Sunday, January 23, 2011

Wendy Moffat writes a new biography of E. M. Forster

I usually only write about novels here, but a new biography of a great novelist is always interesting, and this one is especially so.

A Great Unrecorded History: A New Life of E. M. Forster

Wendy Moffat’s new biography of Forster, A Great Unrecorded History (404 pages, Farrar, Straus and Giroux, $32.50) is an elegant rethinking of the biography of E. M. Forster. Forster, Morgan to his friends, was far more deeply engaged in issues that his sexual preference for men brought to his attention. Thinking about men, talking to them, dating them, and making love to them were all central in ways that other accounts have not made clear. But Moffat has looked at letters and contemporary materials to paint a more complete picture, one that makes Forster a man with desires and needs like other men. Even if he struck some people, like Lytton Strachey and Virginia Woolf, as a pathetic case, stumbling along and never achieving much, Moffat shows us how very much was happening at each stage of his career and in every decade of his life.

Her careful reconsideration of Forster’s gay writing, both his ground-breaking novel Maurice and some of the greatest short stories of the twentieth century, gives Moffat the opportunity to show us a more coherent figure, one who decided early in life what really mattered and kept himself to a high standard of behavior, both personal and professional. In Maurice, Forster told the story of a suburban hero who falls in love with a working class lad. Friendship fails Maurice, the hero, and when he and Alec go off together, they seem utterly alone. While Forster’s own sexual interest, in lower class and racially distinct young men, was as clearly stated as that in the novel, his life was as rich in deep abiding friendship as it was in romantic interest. Friendships with Goldsworthy Lowes Dickinson, Hugh Merideth, Malcolm Darling, Joe Ackerley, Sebastian Sprott, Christopher Isherwood, Paul Cadmus, and many, many others are discussed here interestingly, and each relationship is documented with quotes from an enormous selection of personal letters, which can be found in archives both here and abroad.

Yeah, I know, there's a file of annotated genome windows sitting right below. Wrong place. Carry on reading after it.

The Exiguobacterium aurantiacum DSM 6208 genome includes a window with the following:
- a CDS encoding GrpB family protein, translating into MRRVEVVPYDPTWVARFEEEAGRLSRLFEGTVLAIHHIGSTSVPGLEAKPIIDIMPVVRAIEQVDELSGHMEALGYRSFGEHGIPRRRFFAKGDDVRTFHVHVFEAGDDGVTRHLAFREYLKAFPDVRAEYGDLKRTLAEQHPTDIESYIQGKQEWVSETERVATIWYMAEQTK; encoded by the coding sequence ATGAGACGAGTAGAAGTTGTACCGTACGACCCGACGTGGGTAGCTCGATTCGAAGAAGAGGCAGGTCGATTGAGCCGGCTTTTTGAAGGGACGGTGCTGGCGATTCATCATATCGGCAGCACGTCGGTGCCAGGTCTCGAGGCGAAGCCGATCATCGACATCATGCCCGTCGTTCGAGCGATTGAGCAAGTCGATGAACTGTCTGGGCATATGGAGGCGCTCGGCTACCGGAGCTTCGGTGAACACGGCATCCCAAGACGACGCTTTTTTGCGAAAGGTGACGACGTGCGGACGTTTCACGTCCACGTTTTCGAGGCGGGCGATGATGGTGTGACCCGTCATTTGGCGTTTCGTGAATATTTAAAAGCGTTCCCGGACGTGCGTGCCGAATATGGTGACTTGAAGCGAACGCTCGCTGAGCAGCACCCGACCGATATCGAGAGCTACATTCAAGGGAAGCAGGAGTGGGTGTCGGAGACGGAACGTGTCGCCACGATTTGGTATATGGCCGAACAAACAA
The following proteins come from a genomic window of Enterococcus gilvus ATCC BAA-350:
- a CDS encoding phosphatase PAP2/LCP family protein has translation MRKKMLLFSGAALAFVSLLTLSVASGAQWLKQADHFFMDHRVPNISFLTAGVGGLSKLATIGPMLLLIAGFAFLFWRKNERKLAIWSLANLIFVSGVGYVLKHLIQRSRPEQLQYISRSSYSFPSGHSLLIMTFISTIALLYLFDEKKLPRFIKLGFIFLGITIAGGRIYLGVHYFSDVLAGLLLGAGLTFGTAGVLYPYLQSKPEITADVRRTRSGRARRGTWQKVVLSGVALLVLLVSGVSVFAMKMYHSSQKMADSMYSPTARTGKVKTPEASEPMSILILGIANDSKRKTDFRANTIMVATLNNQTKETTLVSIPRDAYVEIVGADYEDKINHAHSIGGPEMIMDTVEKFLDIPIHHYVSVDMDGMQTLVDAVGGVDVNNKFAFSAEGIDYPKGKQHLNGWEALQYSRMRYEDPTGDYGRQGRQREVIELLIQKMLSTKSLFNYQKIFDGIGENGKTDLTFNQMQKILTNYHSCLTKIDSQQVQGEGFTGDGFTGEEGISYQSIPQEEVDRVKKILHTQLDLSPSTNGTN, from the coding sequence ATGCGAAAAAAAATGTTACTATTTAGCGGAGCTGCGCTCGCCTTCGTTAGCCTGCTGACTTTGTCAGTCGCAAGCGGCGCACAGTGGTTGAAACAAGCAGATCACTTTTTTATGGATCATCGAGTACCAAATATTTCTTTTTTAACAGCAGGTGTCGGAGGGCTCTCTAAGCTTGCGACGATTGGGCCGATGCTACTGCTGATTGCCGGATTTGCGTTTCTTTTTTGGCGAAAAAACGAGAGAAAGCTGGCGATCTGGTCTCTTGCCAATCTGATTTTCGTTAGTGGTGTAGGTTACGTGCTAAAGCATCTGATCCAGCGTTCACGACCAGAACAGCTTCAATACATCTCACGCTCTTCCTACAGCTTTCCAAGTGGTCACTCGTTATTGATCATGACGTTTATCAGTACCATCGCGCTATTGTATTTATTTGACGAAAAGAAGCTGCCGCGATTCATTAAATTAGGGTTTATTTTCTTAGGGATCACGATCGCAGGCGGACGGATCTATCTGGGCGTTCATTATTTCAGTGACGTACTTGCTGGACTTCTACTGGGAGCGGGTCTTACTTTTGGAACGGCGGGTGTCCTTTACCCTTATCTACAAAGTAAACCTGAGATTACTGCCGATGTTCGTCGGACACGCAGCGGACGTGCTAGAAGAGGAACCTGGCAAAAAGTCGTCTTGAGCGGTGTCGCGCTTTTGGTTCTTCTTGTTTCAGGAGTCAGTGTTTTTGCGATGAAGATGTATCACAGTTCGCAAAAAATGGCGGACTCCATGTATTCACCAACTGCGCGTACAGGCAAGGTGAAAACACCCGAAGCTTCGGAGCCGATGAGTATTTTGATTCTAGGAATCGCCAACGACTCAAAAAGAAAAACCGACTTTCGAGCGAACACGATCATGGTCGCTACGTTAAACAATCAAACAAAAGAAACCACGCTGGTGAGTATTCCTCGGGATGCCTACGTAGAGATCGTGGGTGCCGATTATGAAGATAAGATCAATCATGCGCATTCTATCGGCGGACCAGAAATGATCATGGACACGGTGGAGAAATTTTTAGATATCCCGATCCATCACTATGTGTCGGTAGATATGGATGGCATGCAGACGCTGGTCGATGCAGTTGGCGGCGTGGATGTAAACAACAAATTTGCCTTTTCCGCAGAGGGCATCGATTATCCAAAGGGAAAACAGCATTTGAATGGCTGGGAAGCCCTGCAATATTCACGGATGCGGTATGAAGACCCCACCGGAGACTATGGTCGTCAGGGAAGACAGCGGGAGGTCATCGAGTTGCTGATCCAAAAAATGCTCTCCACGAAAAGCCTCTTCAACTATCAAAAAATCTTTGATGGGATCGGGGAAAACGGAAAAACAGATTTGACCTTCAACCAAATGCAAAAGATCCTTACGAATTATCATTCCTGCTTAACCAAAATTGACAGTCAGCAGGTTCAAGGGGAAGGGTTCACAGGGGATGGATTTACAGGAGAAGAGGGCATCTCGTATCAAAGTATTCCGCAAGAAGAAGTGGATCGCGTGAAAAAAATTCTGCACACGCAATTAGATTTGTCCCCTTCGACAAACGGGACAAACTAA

Moffat is deft at presenting Morgan’s obsessions, whether he is fretting about keeping something from his mother, worrying about a potential blackmail, or trying to figure out the correct ending for Maurice, and she has a deep feeling of sympathy for the man whose biography she is writing. This would seem to be the first qualification for a good biographer, but you’d be surprised at how often a very different feeling is revealed.

Moffat has also made clear and vivid Morgan’s many-decade involvement with the policeman Bob Buckingham. She shows how much the two men meant to each other, and she also shows with a lack of judgment that is remarkable, how these two men accommodated the younger man’s marrying a nurse and starting a family. What is most remarkable about this complex involvement is how close Morgan and May became in later years.

This biography is a great one to set beside the authorized two-volume biography of P. N. Furbank, which was published in 1977-78. In the last thirty-some years, it has become possible to talk about some things more openly, to be sure. But it also takes a great biographer to both find all the relevant material and to construct a compelling and very persuasive account. That is what Wendy Moffat has done.

Wendy Moffat

A Great Unrecorded History: A New Life of E. M. Forster
is available at Powell's, Vroman's and Amazon.

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